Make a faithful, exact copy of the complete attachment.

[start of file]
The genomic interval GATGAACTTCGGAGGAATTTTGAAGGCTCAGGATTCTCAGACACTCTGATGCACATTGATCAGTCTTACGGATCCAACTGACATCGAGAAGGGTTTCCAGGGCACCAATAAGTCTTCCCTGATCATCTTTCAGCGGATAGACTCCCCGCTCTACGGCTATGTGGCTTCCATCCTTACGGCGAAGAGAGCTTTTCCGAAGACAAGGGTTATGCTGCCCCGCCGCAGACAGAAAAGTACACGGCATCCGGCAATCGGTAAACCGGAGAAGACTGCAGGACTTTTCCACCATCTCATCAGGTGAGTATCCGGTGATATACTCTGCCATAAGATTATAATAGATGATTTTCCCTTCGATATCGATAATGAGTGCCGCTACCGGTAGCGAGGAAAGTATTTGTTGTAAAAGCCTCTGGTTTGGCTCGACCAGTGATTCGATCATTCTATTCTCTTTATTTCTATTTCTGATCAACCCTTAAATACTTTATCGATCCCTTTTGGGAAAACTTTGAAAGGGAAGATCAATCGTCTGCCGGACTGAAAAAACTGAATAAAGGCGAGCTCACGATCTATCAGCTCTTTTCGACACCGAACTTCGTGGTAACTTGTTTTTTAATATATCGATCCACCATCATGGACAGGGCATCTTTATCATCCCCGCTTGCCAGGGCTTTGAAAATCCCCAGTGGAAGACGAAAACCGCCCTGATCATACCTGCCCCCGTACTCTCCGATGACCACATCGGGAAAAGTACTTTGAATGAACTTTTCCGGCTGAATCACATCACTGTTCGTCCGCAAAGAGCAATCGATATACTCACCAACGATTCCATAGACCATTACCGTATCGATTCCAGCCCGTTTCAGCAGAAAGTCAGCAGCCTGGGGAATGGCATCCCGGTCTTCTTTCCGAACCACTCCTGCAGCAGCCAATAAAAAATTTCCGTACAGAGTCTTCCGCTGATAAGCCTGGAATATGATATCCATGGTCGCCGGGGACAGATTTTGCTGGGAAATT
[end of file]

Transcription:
The genomic interval GATGAACTTCGGAGGAATTTTGAAGGCTCAGGATTCTCAGACACTCTGATGCACATTGATCAGTCTTACGGATCCAACTGACATCGAGAAGGGTTTCCAGGGCACCAATAAGTCTTCCCTGATCATCTTTCAGCGGATAGACTCCCCGCTCTACGGCTATGTGGCTTCCATCCTTACGGCGAAGAGAGCTTTTCCGAAGACAAGGGTTATGCTGCCCCGCCGCAGACAGAAAAGTACACGGCATCCGGCAATCGGTAAACCGGAGAAGACTGCAGGACTTTTCCACCATCTCATCAGGTGAGTATCCGGTGATATACTCTGCCATAAGATTATAATAGATGATTTTCCCTTCGATATCGATAATGAGTGCCGCTACCGGTAGCGAGGAAAGTATTTGTTGTAAAAGCCTCTGGTTTGGCTCGACCAGTGATTCGATCATTCTATTCTCTTTATTTCTATTTCTGATCAACCCTTAAATACTTTATCGATCCCTTTTGGGAAAACTTTGAAAGGGAAGATCAATCGTCTGCCGGACTGAAAAAACTGAATAAAGGCGAGCTCACGATCTATCAGCTCTTTTCGACACCGAACTTCGTGGTAACTTGTTTTTTAATATATCGATCCACCATCATGGACAGGGCATCTTTATCATCCCCGCTTGCCAGGGCTTTGAAAATCCCCAGTGGAAGACGAAAACCGCCCTGATCATACCTGCCCCCGTACTCTCCGATGACCACATCGGGAAAAGTACTTTGAATGAACTTTTCCGGCTGAATCACATCACTGTTCGTCCGCAAAGAGCAATCGATATACTCACCAACGATTCCATAGACCATTACCGTATCGATTCCAGCCCGTTTCAGCAGAAAGTCAGCAGCCTGGGGAATGGCATCCCGGTCTTCTTTCCGAACCACTCCTGCAGCAGCCAATAAAAAATTTCCGTACAGAGTCTTCCGCTGATAAGCCTGGAATATGATATCCATGGTCGCCGGGGACAGATTTTGCTGGGAAATT